south part of Muhlenburgh County until twelve years of age. His parents came to this county about 1840; the father held the office of justice for several years; he
died in 1846; he had also been a surveyor for many years. The mother of our subject died in 1862. David H. received a good education, and attended Greenville
College two years. In January, 1854, he engaged as a salesman for his brother in the grocery business until 1856, when he engaged in the drug and dry goods
business; in 1859, engaged in business with his brother until 1876, when he commenced business for himself. He and brother operated a steam saw-mill for two
years, also ran a drug store at South Carrollton eight years; he owns 180 acres of land. He married Mattie J. Martin of Muhlenburgh County, in May, 1866; she is
the daughter of Thomas L. and Mahala (Bell) Martin, natives of Virginia. To this union were born three children, two living: Thomas H. and Della. Mr. and Mrs.
Myers are members of the Presbyterian Church. Myers Rhodes (Rhoads) Vaught Martin Bell ;Logan PA VA


Kentucky: A History of the State, Battle, Perrin, & Kniffin, 7th ed., 1887, Kenton Co.


HARVEY MYERS, a lawyer of Covington, Ky., was born in Covington, Ky., December 24, 1859, and is the eldest of a family of six children born to H. and Susan
C. (Scott) Myers. H. Myers, a son of Aaron and Aurelia (Bridgeman) Myers, was born at the junction of the Susquehanna and Unadilla Rivers, in Bainbridge
Township, Chenango Co., N. Y., February 10, 1828. He read law with Judge Kinkead, of Lexington, Ky., and shortly after graduating formed a partnership with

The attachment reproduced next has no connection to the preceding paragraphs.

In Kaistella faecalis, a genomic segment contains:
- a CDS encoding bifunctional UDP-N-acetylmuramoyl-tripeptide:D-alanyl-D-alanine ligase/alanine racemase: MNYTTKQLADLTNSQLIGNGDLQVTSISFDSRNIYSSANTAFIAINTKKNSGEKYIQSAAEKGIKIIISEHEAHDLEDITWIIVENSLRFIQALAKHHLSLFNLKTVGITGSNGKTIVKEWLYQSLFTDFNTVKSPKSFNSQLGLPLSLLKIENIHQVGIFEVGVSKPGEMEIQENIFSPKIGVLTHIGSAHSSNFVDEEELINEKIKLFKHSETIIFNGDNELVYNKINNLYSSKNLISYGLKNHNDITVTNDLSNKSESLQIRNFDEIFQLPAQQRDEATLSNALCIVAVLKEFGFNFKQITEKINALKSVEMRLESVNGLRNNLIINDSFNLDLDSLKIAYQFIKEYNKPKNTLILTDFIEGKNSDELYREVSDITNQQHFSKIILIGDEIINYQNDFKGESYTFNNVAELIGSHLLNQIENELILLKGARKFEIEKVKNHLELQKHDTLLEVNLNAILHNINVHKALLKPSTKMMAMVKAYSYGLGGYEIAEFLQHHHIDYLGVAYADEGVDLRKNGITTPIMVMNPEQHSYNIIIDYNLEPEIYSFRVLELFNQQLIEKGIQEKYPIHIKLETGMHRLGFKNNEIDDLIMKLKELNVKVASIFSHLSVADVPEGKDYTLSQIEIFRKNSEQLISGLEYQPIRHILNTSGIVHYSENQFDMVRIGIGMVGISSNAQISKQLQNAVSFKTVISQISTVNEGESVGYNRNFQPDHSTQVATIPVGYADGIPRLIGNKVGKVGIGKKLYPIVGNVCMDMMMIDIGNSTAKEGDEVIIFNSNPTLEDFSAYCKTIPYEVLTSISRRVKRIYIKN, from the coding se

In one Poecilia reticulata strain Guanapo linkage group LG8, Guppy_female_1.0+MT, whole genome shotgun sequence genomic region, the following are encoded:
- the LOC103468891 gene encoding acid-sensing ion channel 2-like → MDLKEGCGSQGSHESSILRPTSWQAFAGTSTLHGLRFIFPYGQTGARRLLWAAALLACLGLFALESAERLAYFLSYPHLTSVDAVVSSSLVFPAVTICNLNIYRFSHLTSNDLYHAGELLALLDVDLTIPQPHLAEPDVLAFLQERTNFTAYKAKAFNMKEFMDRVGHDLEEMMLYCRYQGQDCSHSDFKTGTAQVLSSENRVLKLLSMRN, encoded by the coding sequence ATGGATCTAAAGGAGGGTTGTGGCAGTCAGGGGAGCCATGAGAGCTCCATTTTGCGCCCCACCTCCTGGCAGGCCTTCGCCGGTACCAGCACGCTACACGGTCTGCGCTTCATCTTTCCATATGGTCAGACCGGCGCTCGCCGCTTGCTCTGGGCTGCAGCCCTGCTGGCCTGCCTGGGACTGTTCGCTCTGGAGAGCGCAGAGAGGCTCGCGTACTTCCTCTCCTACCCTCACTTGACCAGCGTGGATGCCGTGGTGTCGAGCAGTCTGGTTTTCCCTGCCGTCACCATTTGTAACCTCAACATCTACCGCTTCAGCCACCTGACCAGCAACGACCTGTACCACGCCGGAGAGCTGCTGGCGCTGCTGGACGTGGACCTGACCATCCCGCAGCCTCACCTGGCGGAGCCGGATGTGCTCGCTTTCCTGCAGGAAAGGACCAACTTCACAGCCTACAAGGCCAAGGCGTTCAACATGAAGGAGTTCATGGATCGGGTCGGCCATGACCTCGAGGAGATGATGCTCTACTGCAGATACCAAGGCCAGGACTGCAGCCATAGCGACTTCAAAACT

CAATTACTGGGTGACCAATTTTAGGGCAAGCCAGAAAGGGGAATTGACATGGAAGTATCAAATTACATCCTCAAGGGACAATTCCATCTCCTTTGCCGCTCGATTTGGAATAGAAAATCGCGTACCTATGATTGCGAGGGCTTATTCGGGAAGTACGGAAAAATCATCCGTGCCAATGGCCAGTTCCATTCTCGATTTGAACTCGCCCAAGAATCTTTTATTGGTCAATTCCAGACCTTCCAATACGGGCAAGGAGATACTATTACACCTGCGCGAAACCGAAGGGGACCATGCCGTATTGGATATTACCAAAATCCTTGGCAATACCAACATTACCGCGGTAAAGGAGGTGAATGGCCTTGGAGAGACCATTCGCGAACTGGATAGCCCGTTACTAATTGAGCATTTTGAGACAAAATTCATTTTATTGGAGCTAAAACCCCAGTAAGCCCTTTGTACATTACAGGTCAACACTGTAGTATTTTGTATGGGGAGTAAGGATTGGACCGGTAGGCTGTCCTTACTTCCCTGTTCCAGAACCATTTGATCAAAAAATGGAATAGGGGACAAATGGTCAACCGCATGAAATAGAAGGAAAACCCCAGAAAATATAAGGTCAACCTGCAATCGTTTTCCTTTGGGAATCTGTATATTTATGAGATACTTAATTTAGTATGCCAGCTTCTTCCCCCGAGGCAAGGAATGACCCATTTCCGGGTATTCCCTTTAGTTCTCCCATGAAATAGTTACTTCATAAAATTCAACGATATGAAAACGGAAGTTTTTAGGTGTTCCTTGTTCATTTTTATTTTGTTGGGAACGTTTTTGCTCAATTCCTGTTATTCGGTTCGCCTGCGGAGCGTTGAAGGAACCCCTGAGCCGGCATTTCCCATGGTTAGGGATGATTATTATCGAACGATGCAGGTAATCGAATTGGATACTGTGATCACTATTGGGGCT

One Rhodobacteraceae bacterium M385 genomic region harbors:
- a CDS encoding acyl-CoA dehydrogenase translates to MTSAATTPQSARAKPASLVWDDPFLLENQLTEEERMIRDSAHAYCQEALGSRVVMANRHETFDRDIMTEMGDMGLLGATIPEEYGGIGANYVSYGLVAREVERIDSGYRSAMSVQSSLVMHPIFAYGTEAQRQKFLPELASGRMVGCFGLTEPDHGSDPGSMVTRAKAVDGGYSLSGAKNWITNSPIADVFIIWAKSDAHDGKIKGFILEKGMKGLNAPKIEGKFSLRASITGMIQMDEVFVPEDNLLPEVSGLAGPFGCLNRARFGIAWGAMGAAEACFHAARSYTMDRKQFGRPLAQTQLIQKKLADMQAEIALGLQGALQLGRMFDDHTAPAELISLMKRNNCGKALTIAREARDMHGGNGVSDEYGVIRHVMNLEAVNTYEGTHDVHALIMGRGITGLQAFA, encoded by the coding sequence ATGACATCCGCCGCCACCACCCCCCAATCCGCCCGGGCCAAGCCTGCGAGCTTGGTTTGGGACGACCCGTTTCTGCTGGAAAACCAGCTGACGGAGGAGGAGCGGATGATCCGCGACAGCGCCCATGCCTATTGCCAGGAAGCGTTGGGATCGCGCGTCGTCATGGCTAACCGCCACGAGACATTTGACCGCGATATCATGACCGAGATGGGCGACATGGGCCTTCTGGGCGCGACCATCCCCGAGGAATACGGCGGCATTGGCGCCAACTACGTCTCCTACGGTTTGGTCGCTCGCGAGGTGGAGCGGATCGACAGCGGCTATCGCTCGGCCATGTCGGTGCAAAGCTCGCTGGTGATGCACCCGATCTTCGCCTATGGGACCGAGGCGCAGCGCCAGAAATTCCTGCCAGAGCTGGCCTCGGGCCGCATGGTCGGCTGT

ex-United States Senator, John W. Stevenson, and was a very prominent and successfullawyer for about twenty years; he died March 28, 1874. Mrs. Susan C. S.
Myers, daughter of Samuel D. and Gertrude V. (Robinson) Scott, was born in Bourbon County, Ky., November 24, 1830; she married H. Myers at Nashville, Tenn.,
January 10, 1859, and died December 4, 1879. Harvey Myers received a good common school education, and in 1874 went into the job rooms of the old
Cincinnati Times, and remained in the office in different departments for about three years; then he reported for one year, after which he read law under Hon. T.
F. Hallam, and was admitted to the bar in 1881, and is now his partner, style of the firm being Hallam & Myers. In 1885 Mr. Myers was elected to the Legislature,
and displayed an active interest in many important measures. He was chairman of the committee on general statutes. In August, 1887, he was re-elected to the
Legislature over the combined opposition of the Union Labor and Republican parties. In November, 1879, he married Miss Carra Wells, daughter of H. B. and
Elizabeth (Bacon) Wells of Memphis, Tenn. Four children have blessed this union, three of whom are living: Ethel S., Aurelia and Elsie. Mr. Myers is a member of
the Masonic fraternity. His wife is a member of the Presbyterian Church.